While there will always be a role for breeding bulls on the farm, a recent Saskatchewan study says producers may want to look at artificial insemination of commercial beef cows, which could put more calves and more pounds of beef on the ground.
In the report published late last year by the Western Beef Development Centre (WBDC) at the Tremuende Research Ranch near Lanigan, lead researcher Bart Lardner compared two 40-head herds of similar Black Angus cows in AI and natural breeding programs. The AI group netted $11,000 more over the natural service group with more calves weaned, more pounds of beef produced and savings of about $275 per head.
Lardner says there are a couple of qualifiers — it was only one year, and it may not be suitable for every farm, “but considering what it costs to buy and keep breeding bulls, AI service may be something for producers to consider.”
He says the value of AI isn’t just a one-year event either. It can afford producers an opportunity to introduce some high value genetics or some specific traits into replacement cattle they may not be able to afford if looking at higher value bulls.
The five- to six-year-old Angus cows were bred in the spring of 2013 with calves weaned October 2014. Lardner used a fixed-time artificial insemination (FTAI) program with the one group. They were administered a progesterone program to bring them into heat at a fixed time. A certified commercial AI service technician handled the actual insemination as cows began to cycle within about 48 hours of the synchronized heat-inducing treatment. Ten days after the AI service, cleanup bulls were placed with the cows for 47 days.
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The other natural service group of 40 Angus cows was exposed to breeding bulls over a 63-day breeding season. The bulls were tested for fertility and soundness and distributed with cows at a ration of 25:1 (cows to bulls).
Both groups were preg tested 90 days after the FTAI program. Here are some numbers below.
More calves on the ground
Assuming all things being equal, the AI group had a five per cent higher pregnancy rate than the natural service group. The AI group had a 12.5 per cent higher calving rate — more calves on the ground with slightly higher birth weights. The AI calves had a slightly lower weaning weights — 606 pounds versus 629 pounds — but again a 12.5 per cent higher weaning rate (more calves weaned per female exposed).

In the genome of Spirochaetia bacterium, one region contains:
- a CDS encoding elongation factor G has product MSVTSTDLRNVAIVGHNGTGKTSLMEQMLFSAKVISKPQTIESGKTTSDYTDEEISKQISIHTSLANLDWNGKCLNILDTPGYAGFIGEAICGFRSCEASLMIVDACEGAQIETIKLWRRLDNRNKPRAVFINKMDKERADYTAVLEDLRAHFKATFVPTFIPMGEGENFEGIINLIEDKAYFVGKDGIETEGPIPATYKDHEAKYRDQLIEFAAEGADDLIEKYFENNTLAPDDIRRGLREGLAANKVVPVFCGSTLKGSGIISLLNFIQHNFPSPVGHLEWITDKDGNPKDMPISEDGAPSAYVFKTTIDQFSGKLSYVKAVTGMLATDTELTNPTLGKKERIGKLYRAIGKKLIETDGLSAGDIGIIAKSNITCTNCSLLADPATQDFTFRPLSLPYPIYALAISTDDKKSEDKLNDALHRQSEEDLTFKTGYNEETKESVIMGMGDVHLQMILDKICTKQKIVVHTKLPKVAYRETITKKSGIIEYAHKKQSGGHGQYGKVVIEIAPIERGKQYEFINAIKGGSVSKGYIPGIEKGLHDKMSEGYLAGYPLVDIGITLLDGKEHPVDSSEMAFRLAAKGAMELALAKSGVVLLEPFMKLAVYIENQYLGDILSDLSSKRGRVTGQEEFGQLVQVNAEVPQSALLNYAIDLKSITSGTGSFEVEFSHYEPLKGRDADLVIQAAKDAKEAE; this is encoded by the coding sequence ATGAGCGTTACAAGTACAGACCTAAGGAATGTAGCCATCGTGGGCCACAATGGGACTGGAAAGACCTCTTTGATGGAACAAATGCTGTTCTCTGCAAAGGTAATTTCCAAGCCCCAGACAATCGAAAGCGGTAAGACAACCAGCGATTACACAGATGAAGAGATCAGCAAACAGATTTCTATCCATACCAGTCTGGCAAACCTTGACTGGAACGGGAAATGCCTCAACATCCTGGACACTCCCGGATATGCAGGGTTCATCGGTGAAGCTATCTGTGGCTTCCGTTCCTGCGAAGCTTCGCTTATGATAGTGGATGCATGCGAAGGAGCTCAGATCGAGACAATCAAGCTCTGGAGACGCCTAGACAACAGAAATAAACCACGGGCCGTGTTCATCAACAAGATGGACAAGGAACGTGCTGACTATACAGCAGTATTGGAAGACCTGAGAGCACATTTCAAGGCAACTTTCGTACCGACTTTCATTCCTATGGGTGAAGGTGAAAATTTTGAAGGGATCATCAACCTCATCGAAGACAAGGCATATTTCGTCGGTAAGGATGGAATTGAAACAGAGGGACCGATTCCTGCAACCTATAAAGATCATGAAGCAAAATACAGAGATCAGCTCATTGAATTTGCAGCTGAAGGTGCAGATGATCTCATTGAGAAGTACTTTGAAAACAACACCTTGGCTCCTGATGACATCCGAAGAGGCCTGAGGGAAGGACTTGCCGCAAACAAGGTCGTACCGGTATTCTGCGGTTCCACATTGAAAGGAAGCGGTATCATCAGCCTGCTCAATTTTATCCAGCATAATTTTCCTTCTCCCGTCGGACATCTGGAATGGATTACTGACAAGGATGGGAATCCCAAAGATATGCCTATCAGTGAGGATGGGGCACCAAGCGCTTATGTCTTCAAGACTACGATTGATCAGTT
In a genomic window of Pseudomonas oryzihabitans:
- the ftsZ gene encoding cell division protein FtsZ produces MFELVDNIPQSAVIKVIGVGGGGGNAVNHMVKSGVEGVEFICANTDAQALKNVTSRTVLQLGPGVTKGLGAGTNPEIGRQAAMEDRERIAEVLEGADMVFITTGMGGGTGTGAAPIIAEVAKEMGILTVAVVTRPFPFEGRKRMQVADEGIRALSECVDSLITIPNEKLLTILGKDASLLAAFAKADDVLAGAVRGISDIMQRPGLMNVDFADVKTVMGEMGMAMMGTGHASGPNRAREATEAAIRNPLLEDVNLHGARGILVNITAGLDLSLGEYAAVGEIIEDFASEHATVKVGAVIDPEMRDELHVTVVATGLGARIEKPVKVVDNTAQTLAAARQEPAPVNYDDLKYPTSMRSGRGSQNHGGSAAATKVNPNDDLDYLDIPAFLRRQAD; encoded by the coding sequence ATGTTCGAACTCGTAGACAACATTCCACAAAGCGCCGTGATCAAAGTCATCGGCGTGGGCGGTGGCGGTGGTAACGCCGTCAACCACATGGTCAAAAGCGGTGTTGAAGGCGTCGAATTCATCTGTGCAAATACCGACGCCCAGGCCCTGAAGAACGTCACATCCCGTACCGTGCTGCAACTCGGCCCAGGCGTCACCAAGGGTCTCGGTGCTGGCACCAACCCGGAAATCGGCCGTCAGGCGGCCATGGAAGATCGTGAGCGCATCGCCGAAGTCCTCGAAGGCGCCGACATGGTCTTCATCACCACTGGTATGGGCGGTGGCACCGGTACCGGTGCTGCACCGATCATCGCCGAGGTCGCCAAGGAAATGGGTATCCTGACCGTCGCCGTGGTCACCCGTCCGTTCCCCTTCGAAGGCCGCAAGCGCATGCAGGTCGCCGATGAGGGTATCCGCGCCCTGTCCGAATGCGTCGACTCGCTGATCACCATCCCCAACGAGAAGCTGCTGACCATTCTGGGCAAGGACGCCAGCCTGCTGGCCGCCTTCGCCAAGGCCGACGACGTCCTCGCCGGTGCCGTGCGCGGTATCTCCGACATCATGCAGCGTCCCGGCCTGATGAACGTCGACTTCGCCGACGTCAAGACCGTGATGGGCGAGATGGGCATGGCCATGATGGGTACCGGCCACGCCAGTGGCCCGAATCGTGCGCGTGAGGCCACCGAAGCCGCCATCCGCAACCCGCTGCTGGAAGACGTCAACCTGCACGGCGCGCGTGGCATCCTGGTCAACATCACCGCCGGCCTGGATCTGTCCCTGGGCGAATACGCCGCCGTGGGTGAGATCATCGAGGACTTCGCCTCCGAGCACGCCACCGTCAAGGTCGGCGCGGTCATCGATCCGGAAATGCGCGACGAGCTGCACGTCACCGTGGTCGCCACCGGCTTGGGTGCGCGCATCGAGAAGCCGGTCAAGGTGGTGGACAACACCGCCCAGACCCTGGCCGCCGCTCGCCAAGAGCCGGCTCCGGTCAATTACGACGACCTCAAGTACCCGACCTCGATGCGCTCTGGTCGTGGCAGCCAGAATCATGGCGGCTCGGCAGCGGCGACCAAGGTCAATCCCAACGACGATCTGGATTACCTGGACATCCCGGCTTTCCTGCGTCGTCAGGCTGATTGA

At the end of the day, the AI calves had a total weaning weight of 22,422 pounds compared to the natural service calves that weighed in at 18,253 pounds. Lardner used a market value of $2.90 per pound in 2014 to calculate values.
So what does it all mean? Lardner says he doesn’t think herd size should matter. An AI program could have an economic benefit whether you’re running 50 head or 500 head. The decision depends on the individual farm, labour available and degree of management a producer wants to invest in an AI breeding program.
A look at the costs
Keeping five or 10 bulls or more on the farm isn’t cheap. In this study, WBDC economist Kathy Larson figured it costs about $2,124 annually to keep a bull. She based that on a bull with an initial purchase price of $4,000 (minus salvage value) that provides three years of service.
Annual direct feed and medical costs came to $622 per bull, there was a yardage cost of $216 per head, bull depreciation was pegged at $685 per year, and risk of loss was given a value of $600 per head. That totals $2,124 which works out to about $85 per cow (assuming 25 were serviced).
But AI isn’t free either. For this study, Larson calculated it cost about $5,165 to AI the 40 head of cows. That included about $2,232 for the synchronizing treatment and semen and another $715 for the AI technician. The cleanup bull was valued at about $1,700 and he earned his keep. In this study among the FTAI group there was a 50 per cent conception rate with AI service and 20 natural service conceptions. Larson added another $520 in ranch labour and handling costs. So the AI program cost $5,165 for 40 head or about $130 per cow.
The benefits of the FTAI program came in two places. The AI program had higher costs than natural service, but then it generated $12,090 in increased revenue. Along with that the project also calculated about $5,000 in reduced costs with the AI group due to fewer bulls required, and fewer replacement heifer calves needed.
In the end, the FTAI program had about $17,014 in gross higher profits. Taking away about $5,900 in extra costs, it left a net profit of $11,110.
“Planning is a crucial part of developing this type of AI program,” says Lardner. “You need cattle to have proper nutrition and be in good condition leading up to the date of AI service. You’ll also need some proper facilities for processing cattle. Increased labour is also a factor. So a producer has to look at what they are trying to achieve and be prepared to supply the extra management to make the program work.”